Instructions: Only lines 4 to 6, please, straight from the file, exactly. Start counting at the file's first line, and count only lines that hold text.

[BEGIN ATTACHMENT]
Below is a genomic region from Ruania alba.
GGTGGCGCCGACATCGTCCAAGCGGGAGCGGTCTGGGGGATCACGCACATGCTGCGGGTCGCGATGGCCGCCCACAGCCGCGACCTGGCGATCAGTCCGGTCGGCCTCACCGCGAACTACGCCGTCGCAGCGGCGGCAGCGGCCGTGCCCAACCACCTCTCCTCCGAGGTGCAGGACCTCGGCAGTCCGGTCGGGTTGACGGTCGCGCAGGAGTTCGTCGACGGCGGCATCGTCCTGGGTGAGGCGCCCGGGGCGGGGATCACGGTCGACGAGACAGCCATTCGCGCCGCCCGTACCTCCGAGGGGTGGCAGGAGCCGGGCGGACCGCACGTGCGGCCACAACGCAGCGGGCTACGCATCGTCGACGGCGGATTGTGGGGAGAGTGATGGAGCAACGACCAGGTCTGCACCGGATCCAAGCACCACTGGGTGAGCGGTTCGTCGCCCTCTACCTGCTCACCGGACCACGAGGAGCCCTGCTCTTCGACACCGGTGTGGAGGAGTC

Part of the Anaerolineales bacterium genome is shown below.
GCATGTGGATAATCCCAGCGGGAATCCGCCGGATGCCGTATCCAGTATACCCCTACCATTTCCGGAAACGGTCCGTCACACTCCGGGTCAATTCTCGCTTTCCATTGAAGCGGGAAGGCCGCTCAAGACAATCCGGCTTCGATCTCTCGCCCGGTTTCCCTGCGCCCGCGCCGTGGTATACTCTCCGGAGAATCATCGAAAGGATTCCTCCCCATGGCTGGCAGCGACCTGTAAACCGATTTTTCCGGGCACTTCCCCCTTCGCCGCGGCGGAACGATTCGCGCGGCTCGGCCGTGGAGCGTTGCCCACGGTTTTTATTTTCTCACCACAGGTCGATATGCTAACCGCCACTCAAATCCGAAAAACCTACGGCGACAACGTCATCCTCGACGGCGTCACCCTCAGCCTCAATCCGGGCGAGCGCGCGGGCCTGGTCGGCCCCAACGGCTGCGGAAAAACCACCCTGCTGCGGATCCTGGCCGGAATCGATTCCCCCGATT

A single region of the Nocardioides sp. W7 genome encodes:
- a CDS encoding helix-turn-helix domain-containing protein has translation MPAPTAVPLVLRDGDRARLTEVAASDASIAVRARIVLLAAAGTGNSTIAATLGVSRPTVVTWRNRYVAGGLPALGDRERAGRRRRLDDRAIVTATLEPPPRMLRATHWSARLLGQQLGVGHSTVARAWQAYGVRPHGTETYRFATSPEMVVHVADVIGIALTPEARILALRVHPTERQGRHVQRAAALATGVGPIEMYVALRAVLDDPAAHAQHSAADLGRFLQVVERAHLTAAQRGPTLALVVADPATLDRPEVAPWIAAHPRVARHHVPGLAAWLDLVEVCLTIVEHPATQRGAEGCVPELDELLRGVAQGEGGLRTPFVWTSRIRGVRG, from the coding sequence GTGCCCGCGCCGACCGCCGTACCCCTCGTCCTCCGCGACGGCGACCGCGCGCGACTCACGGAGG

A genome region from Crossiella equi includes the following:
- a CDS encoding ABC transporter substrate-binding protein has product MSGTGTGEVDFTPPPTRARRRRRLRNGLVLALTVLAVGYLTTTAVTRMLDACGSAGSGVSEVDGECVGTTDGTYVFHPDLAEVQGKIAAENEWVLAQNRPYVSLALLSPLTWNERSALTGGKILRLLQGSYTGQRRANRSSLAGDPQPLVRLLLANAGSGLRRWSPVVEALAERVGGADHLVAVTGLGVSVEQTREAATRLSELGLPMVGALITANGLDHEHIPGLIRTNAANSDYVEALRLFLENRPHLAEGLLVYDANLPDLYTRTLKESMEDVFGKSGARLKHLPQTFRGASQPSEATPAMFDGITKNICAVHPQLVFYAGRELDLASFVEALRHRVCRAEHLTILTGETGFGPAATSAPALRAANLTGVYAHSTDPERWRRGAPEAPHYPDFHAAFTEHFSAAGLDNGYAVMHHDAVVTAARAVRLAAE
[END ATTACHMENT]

GCATGTGGATAATCCCAGCGGGAATCCGCCGGATGCCGTATCCAGTATACCCCTACCATTTCCGGAAACGGTCCGTCACACTCCGGGTCAATTCTCGCTTTCCATTGAAGCGGGAAGGCCGCTCAAGACAATCCGGCTTCGATCTCTCGCCCGGTTTCCCTGCGCCCGCGCCGTGGTATACTCTCCGGAGAATCATCGAAAGGATTCCTCCCCATGGCTGGCAGCGACCTGTAAACCGATTTTTCCGGGCACTTCCCCCTTCGCCGCGGCGGAACGATTCGCGCGGCTCGGCCGTGGAGCGTTGCCCACGGTTTTTATTTTCTCACCACAGGTCGATATGCTAACCGCCACTCAAATCCGAAAAACCTACGGCGACAACGTCATCCTCGACGGCGTCACCCTCAGCCTCAATCCGGGCGAGCGCGCGGGCCTGGTCGGCCCCAACGGCTGCGGAAAAACCACCCTGCTGCGGATCCTGGCCGGAATCGATTCCCCCGATT

A single region of the Nocardioides sp. W7 genome encodes:
- a CDS encoding helix-turn-helix domain-containing protein has translation MPAPTAVPLVLRDGDRARLTEVAASDASIAVRARIVLLAAAGTGNSTIAATLGVSRPTVVTWRNRYVAGGLPALGDRERAGRRRRLDDRAIVTATLEPPPRMLRATHWSARLLGQQLGVGHSTVARAWQAYGVRPHGTETYRFATSPEMVVHVADVIGIALTPEARILALRVHPTERQGRHVQRAAALATGVGPIEMYVALRAVLDDPAAHAQHSAADLGRFLQVVERAHLTAAQRGPTLALVVADPATLDRPEVAPWIAAHPRVARHHVPGLAAWLDLVEVCLTIVEHPATQRGAEGCVPELDELLRGVAQGEGGLRTPFVWTSRIRGVRG, from the coding sequence GTGCCCGCGCCGACCGCCGTACCCCTCGTCCTCCGCGACGGCGACCGCGCGCGACTCACGGAGG